While I maintain the romantic belief that I can change the world with my pictures, I know from experience that meaningful long term photo projects usually change me more than the other way around. I can already feel the transformation now that I have started a new project about the Japanese American Internment Camp and The Art of Gaman.
Before a new project comes into focus, there is a paradoxical excitement that Robert Frost never quite captured. There are infinite roads and I want to rush down all of them at once… into the past and back to the future. There are so many more roads not taken than I was led to believe.
If there is such a thing as “an official start” to this new project, it began during the Dr. Martin Luther King, jr. Day On at the California Museum in Sacramento, on Sunday January 19, 2014. The next day I visited families in Reedley, California. Unofficially, the project began many years earlier when I met Carol Egoian at my local farmers’ market in Oakland. Carol lives in Reedley which is near my childhood home Fresno, California.
Even though I know Carol well, I did not learn about The Art of Gaman exhibits until last summer when Carol told me that she would miss a couple markets, because she was traveling with her family to Hiroshima for the exhibit’s Japanese opening. I wanted to go.
Delphine Hirusuna, the author of The Art of Gaman, describes the Japanese word “gaman” as “enduring the seemingly unbearable with patience and dignity.” I am not familiar with this term. I am not familiar with the concept, but I can already feel myself changing. I can feel my soul being carved and my heart breaking as I meet survivors and their families.
I also realize that my tendency to push past boundaries serves me well with this project. Sometimes. Do I have gaman? Probably not, I am too impatient, but I am kind and I can endure. At this point, patience is probably not as important as endurance and kindness. I also love meeting new people and hearing their stories. I already miss this family and this woman who told me how her father carved wood with broken glass. (The next day, she wore my glasses. Neither of us could see, but we felt better.)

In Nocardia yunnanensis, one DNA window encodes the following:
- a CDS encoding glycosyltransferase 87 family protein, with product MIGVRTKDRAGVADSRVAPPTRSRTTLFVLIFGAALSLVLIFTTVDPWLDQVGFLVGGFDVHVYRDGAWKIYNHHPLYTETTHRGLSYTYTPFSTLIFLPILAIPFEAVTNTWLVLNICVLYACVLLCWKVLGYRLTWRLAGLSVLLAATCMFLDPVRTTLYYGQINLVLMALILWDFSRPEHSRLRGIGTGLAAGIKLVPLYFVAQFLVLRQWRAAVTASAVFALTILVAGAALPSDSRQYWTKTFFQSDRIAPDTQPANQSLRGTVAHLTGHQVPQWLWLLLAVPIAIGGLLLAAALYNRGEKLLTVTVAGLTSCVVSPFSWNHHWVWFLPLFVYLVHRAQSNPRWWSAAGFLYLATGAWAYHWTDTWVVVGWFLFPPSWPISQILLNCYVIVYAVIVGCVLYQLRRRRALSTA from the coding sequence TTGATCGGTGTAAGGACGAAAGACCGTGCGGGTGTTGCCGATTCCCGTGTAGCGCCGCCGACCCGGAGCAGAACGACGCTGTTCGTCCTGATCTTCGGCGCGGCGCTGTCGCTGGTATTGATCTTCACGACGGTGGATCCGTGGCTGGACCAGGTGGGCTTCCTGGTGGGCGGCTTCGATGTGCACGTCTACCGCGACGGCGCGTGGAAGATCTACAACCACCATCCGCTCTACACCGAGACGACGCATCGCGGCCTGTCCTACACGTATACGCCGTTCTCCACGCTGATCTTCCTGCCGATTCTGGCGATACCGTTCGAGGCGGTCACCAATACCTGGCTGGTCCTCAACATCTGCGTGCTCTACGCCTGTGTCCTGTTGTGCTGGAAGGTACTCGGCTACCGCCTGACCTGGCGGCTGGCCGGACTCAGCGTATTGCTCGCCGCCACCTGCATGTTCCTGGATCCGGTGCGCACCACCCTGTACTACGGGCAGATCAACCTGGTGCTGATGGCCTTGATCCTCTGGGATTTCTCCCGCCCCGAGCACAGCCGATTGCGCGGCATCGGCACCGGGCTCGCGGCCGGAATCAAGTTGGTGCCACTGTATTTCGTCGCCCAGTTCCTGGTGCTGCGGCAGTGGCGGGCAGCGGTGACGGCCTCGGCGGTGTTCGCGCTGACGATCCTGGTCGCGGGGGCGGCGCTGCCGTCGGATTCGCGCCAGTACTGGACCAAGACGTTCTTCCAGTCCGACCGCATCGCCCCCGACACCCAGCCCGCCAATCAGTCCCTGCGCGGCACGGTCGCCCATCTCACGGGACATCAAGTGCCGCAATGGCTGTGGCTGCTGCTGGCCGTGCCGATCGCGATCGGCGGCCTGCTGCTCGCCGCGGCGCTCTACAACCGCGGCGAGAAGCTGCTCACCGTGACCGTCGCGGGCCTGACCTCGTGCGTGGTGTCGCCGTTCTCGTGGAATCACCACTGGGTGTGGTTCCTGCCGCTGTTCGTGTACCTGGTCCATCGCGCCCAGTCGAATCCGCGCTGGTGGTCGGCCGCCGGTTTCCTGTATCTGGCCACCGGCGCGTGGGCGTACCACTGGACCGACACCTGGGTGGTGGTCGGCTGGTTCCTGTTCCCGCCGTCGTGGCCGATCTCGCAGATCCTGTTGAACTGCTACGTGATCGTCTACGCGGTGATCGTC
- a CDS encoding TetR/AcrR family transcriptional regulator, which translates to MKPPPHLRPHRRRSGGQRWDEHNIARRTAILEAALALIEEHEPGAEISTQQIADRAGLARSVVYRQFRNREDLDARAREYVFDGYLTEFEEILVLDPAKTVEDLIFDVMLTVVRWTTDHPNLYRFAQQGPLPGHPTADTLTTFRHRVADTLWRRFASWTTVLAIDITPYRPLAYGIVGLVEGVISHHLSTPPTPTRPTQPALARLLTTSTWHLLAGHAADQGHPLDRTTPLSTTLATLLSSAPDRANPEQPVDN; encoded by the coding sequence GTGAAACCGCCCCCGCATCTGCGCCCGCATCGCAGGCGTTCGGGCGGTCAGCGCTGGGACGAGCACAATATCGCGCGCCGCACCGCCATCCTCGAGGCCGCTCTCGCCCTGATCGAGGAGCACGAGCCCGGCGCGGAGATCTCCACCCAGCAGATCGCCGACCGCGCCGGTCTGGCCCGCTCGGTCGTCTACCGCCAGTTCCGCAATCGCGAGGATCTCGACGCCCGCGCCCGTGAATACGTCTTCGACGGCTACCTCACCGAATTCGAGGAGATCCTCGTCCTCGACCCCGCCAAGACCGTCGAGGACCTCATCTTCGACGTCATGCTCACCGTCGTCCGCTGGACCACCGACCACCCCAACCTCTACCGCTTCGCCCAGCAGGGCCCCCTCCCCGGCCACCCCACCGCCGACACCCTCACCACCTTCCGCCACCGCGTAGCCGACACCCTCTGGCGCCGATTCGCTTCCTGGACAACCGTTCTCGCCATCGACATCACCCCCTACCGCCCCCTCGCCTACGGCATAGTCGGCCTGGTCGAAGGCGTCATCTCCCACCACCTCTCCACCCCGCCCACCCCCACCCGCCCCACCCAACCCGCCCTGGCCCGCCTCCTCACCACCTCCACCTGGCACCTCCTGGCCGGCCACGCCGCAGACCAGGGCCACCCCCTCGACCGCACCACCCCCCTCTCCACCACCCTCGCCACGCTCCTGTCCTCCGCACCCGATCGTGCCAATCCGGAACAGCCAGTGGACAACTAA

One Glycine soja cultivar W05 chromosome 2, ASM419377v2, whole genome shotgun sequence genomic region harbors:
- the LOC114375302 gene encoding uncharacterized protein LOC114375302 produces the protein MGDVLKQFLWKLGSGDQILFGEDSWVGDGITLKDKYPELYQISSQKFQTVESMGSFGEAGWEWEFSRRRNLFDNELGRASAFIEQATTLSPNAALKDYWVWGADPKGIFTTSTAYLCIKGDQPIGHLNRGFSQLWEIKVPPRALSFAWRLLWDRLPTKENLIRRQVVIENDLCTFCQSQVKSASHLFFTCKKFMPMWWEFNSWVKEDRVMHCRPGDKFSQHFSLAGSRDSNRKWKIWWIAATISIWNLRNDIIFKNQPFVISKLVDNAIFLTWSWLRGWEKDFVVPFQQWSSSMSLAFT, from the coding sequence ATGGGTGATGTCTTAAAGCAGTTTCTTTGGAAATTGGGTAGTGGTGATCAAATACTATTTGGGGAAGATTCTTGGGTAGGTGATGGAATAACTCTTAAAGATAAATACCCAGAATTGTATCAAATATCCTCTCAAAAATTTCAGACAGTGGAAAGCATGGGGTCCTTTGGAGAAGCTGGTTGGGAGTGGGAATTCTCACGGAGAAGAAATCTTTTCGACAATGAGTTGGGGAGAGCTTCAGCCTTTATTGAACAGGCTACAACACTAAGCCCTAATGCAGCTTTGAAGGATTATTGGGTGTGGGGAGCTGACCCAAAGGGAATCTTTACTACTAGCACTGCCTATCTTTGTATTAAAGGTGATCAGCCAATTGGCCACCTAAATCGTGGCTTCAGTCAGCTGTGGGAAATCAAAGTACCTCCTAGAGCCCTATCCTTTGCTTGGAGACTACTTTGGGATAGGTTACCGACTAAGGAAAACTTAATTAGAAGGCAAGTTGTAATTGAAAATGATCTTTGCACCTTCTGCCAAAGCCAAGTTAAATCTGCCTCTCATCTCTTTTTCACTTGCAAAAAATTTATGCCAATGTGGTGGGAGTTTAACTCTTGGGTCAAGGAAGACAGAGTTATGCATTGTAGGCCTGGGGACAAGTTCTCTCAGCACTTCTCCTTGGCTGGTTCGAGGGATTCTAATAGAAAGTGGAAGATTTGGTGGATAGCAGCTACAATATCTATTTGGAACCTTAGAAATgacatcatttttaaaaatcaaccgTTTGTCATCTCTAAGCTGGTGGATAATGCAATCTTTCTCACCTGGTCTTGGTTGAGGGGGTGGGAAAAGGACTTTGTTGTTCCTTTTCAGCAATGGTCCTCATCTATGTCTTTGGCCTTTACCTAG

By the time I arrived in Reedley the next day, I realized that I was onto a bigger story. Japanese Americans farmed Central California before World War II. Many lost their farms. Some returned and became successful farmers. What has happened now to the Central Valley farmer? Will I discover a lost Twilight Zone episode written by John Steinbeck where crowds march into a Walmart and a woman yells, “Grapes of Wrath! It’s not a Pulitzer Prize winning novel. It’s a guide book for big business!”
Does this story become a coffee table conversation that, to borrow a borrowed phrase, explores “what we talk about when we talk about the internment camps?.. or what we ignore? And why do so many Americans, especially those who look like me, ignore this topic? When Americans recite Pastor Niemöller’s poem, do we understand that we did not rescue people in Europe because we were busy in America.
Does this become a project about the aging of America or the aging of rural America? Will this project challenge how many Americans view the American Farmer? When Norman Rockwell envisioned America, did he imagine old Japanese ladies playing Shanghai off a country road? Who does?
Is this a project about the 442nd, the Japanese American version of the Tuskegee Airmen? Or will I find myself exploring the connection between the events of December 7 and 9/11? Are there emotional ripple effects when a government interns people and demands their loyalty?
and to see the world through another person’s lenses… even if they are blurry.